According to the report, Alexander Gurland, the party’s honorary chairman, said in 2017 that Germans “don’t have to be held accountable anymore for those 12 years [of the Nazi regime].” He added: “We have the right to be proud of the achievements of German soldiers in two world wars.”

As far-right nationalism has been on the rise throughout the country, but especially in Saxony-Anhalt, where Wittenberg is located, “the debate over the anti-Jewish sculpture, seen as a symbol of racial and religious intolerance, has become newly urgent,” the Smithsonian said.

 

Government Commissioner: ‘The Anti-Semitic Judensau Must Go’

The order to remove the sculpture the Wittenberg Town Church came as Wittenberg is being considered as the location for a new German-Israeli youth exchange initiative. The town has hosted a coordination office for youth exchanges between the two countries since 2001, with the current plan aimed at expanding and building up the organization’s activities.

Felix Klein, Commissioner for Jewish Life and the Fight against Antisemitism in Germany, said that the image’s presence made the city unwelcoming for Jews, rendering it impossible to proceed with the cultural program.

“A city in which hostility to Jews is so openly displayed with the Judensau on the church cannot be a place of welcome for Jewish Israelis,” said Klein in a statement. “For Wittenberg to become the base of the German-Israeli Youth Exchange, the anti-Semitic Jew-sow must be removed.”

Wittenberg acquired its distinction as the birthplace of the Protestant Reformation in Germany led by arch anti-Semite Martin Luther. The revolt he ignited against the Catholic church succeeded, over ensuing centuries, in greatly weakening the church’s power while consolidating the Protestant branch of Christianity.

The Judensau was built into the southeast corner of the church in about 1290. The Latin-Hebrew inscription—an ignorant corruption and mockery of the Divine Name—was added in the 16th century, lifted from one of Luther’s rantings which castigated Jews as the “Devil’s people.” [See Sidebar

 

Conciliatory Gestures  

The first heated debates over the Wittenberg sculpture took place in 1988, around the 50th anniversary of Kristallnacht. The municipal authorities, in a gesture of conciliation, unveiled a small memorial to victims of the Holocaust, set into the ground below the sculpture, according to the Sunday Times of Great Britain.

An information panel describes the Judensau’s place in the history of German anti-Semitism, including medieval pogroms that crisscrossed the region, the expulsion of the Jews from the surrounding state of Saxony in 1536, Luther’s vitriolic denunciations of the Jews, and the Holocaust.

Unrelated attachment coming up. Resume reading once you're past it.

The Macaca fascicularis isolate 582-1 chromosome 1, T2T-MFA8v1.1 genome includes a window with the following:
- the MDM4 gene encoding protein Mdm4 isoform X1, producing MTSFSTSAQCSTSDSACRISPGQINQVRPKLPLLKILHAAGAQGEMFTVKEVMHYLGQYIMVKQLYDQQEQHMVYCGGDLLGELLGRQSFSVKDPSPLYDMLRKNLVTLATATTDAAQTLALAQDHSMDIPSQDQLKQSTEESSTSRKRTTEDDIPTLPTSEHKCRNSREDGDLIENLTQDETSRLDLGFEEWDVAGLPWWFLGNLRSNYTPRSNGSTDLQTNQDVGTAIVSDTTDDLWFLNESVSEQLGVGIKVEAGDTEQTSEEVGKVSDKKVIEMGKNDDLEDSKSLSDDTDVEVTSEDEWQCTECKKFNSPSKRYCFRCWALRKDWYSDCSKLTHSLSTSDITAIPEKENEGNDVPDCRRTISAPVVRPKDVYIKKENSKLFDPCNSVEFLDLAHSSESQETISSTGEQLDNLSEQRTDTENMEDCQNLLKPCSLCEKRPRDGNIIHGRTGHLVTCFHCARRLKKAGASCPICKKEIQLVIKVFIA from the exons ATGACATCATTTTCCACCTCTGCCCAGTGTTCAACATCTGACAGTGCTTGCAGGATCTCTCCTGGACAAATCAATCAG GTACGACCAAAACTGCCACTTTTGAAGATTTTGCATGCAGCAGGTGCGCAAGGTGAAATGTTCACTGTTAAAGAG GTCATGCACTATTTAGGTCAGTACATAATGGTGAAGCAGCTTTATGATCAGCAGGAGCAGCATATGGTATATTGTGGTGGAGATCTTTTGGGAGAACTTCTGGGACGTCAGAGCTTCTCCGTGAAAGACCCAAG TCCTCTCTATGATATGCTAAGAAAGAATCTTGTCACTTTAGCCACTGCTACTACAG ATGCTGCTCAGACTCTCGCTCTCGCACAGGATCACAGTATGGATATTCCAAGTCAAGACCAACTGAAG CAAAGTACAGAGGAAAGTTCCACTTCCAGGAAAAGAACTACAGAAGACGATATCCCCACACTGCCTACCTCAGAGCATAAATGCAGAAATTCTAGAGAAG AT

Recently, the municipality amended the panel by adding that it distanced itself from “anti-Semitism and the hatred of Jews.” It also said it planned to provide more information inside the church about the history of hatred against Jews in Christian lands.

These gestures, however, failed to eliminate opposition to the continued presence of the medieval relic and its hateful message on a house of worship.

Then, in 1996, Unesco granted Wittenberg “cultural heritage” status as the birthplace of Martin Luther. That added fresh fuel to the debate, sparking even more insistent calls by some people for the statue to be removed, as the anticipated increase in the city’s popularity would also expose the sculpture to fresh scrutiny.

The local church leadership and the town refused to take it down. They cited several flimsy arguments – that the sculpture “belonged to history;” that it would be hard to chisel it out without ruining the church’s structure; and that the foulness of the imagery had been clearly offset by two plaques condemning anti-Semitism.

An active campaign to remove the Wittenberg sculpture began in 2017, during celebrations marking the 500th anniversary of the Reformation, with an online petition and protests held in front of the church.

Activists include members of a nun’s sisterhood who stood in Wittenberg’s main square with Pastor Thomas Piehler of the Andreas Church in Leipzig. Together, they hosted silent vigils calling for the Judensau sculpture to come down.

“Praise of G-d and Jew-hate do not belong together,” Piehler told the media. He and the nuns held banners that read (in German), “Luther used the Judensau for his anti-Semitism,” and “Let’s call it Luthersau. Then would you take it down?”

 

Highest German Court Rejects Motion to Remove Judensau

In 2018, Michael Dullmann, the son of a Nazi solder, who converted to Judaism in the 1970s, embarked on a lengthy legal campaign to force church authorities to remove the sculpture, saying it mocked Jews and promulgated anti-Semitism.

At every stage of the litigation that culminated in last year’s ruling by Germany’s highest court of appeals, judges sided with the local church leadership over Dullman.

Judge Volker Bloch of Germany’s Federal Court of Justice agreed that the carving was a “massively defamatory statement about the Jewish people and their faith” and an “expression of antisemitism and hatred.”

He nevertheless ruled that it could remain, arguing that the historical context added to the church façade through the plaques and memorial had “neutralized” its insulting and harmful nature.

“We will appeal to the Constitutional Court, and then, if necessary, to the EU court for human rights in Strasbourg,” Dullmann told NPR. “The fight is far from over.”

The protests and publicity of the trials have shined a harsh spotlight on the sculpture, forcing church and public officials to take a position on whether to remove or retain it.

Felix Klein, Germany’s federal anti-Semitism commissioner, said last November that the sculpture “belongs in a museum” and should be taken down from the church, reported NPR.

The region’s Lutheran bishop, Friedrich Kramer, also advocates its removal. “I find it unbearable,” he said in a radio interview last June, “that in a central place for us Protestants, there is a lie on the wall that continues to preach.”